Watch above: Westslope cutthroat trout used to thrive from Banff National Park all the way down the Bow and Oldman Rivers, but now an invasive species is threatening the freshwater fish. It has prompted Parks Canada to take recovery efforts to new heights. Sarah Offin explains.
BANFF, Alta. – Fish were never meant to fly, but the once simple existence of westslope cutthroat trout has become somewhat complicated, and caused Parks Canada to take action.
“In certain water bodies they’ve been entirely eliminated. Those are areas closer to the Bow Valley and human settlement, but also where a lot of the stocking was done. That’s what sort of caused the problem, going back as far as 100 years ago,” said Mark Taylor, an aquatic ecologist with Parks Canada.
Cutthroat trout are a threatened species. Populations in Banff National Park have been driven out by rainbow trout, which were introduced as a favored fish for anglers over a century ago. Cutthroats breed with the rainbows, creating a hybrid species.
There are 10 lakes in Banff National Park that still host pure populations of the fish. Sawback Lake, located about 25 kilometres into the back country northwest of Banff, is one of them. Sawback is where Parks Canada has flown about a dozen lucky volunteers with Trout Unlimited. The fishermen and women are tasked with catching 100 cutthroat trout.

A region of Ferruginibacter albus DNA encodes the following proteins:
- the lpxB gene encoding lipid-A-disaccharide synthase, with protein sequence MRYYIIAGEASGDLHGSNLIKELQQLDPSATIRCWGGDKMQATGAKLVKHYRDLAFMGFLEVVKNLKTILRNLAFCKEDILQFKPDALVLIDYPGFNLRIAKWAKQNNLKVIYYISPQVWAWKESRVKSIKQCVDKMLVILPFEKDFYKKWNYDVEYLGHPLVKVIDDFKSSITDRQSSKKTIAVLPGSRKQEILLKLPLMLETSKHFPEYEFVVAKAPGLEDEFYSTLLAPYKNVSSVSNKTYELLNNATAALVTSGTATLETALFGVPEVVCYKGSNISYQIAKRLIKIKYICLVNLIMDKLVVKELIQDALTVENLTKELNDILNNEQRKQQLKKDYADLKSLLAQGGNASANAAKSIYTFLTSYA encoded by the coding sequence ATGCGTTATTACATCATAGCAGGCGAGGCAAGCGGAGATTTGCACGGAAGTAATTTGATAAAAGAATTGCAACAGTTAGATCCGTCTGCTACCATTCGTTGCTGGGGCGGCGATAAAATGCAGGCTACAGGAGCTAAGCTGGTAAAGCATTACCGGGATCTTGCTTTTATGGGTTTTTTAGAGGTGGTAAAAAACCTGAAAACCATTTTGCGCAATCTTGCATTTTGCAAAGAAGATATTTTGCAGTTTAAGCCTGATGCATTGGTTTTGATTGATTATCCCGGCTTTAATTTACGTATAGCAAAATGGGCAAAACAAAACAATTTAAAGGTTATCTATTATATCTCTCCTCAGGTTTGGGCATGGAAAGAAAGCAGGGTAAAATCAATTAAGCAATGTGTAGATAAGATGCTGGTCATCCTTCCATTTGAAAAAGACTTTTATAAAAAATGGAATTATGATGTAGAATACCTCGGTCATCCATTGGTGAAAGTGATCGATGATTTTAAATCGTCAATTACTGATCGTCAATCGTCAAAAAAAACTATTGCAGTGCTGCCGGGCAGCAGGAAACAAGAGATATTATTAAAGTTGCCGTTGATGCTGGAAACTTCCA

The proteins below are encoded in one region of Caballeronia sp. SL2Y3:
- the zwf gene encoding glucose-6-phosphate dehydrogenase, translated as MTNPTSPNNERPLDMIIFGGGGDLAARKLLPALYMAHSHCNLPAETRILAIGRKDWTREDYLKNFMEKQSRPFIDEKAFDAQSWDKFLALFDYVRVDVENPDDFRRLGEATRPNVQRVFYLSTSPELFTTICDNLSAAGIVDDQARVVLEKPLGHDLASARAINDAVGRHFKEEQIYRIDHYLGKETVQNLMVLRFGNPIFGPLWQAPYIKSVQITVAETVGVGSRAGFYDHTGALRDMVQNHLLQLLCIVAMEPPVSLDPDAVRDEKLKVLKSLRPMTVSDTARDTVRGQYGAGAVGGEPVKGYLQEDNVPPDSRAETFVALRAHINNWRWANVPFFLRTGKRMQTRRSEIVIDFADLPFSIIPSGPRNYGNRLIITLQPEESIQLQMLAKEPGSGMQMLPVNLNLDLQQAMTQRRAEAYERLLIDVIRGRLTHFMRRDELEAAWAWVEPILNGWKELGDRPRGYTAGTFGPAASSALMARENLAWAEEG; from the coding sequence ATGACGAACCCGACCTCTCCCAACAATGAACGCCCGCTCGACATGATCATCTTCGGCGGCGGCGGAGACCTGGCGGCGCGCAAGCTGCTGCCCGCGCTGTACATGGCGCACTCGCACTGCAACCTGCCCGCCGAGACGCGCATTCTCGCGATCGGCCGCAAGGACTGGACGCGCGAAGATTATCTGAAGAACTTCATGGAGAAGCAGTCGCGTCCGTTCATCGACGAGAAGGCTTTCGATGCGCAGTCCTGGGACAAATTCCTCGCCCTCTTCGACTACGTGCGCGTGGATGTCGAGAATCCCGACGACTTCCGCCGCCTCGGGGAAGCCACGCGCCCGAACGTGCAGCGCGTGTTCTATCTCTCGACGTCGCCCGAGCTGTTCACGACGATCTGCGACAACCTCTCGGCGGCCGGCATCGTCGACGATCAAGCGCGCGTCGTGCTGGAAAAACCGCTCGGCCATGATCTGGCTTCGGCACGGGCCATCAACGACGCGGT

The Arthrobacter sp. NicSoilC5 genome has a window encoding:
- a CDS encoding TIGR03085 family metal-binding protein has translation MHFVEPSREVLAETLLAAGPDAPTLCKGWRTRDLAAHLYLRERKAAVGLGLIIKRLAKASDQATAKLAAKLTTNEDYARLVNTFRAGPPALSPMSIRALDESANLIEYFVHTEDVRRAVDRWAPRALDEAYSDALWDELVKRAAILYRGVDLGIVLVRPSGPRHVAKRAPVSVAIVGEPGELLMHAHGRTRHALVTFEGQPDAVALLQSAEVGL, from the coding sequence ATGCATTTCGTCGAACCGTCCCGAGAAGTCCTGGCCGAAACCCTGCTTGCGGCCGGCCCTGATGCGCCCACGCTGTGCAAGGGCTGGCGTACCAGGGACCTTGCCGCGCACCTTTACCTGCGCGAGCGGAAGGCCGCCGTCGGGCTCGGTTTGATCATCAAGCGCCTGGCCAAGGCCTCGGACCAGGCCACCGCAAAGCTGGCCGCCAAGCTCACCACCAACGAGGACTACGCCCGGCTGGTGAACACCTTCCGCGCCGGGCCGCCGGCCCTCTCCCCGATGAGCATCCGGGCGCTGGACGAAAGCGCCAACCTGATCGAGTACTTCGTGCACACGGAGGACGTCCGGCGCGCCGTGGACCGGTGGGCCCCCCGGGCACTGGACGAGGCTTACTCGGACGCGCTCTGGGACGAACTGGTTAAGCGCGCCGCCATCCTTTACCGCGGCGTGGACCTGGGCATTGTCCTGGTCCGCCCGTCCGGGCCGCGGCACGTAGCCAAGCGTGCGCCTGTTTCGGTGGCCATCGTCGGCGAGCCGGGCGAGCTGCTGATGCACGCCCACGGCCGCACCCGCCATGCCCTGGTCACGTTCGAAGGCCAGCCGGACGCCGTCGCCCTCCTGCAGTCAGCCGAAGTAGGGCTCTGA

“The fishing is just the icing on the cake actually,” said volunteer Gerry Stephenson. “I’m 83, so my days for hiking into places like this – that was a while ago.”
The youngest recruit, 13-year-old Charlie Buffler, carries the coveted distinction among the volunteers of having caught the most fish.
“Is there a secret to catching them?” I asked.
“What is it?”
Charlie stayed silent.
“You’re not telling?”
“Nope,” he grinned.
Across the valley lies Rainbow Lake, a body of water that earned its name from the invasive fish that thrived there. But those trout, all 528 of them, have been removed from the lake by Parks Canada over the last four years.
Taylor is now working to rename the lake after the cutthroat trout caught at Sawback were flown by helicopter and released into their new home.
“The lake is glass calm, and as soon as we put the first cutthroat in the lake there was fish rising and jumping already,” said Bill Hunt, resource conservation manager with Parks Canada. “So there’s a ton of food in this lake and the fish are happy to be here.”
The hope is that the newly-released fish will reproduce, creating a new gene pool that will then travel to water bodies downstream.
The recovery project cost Parks Canada $160,000.
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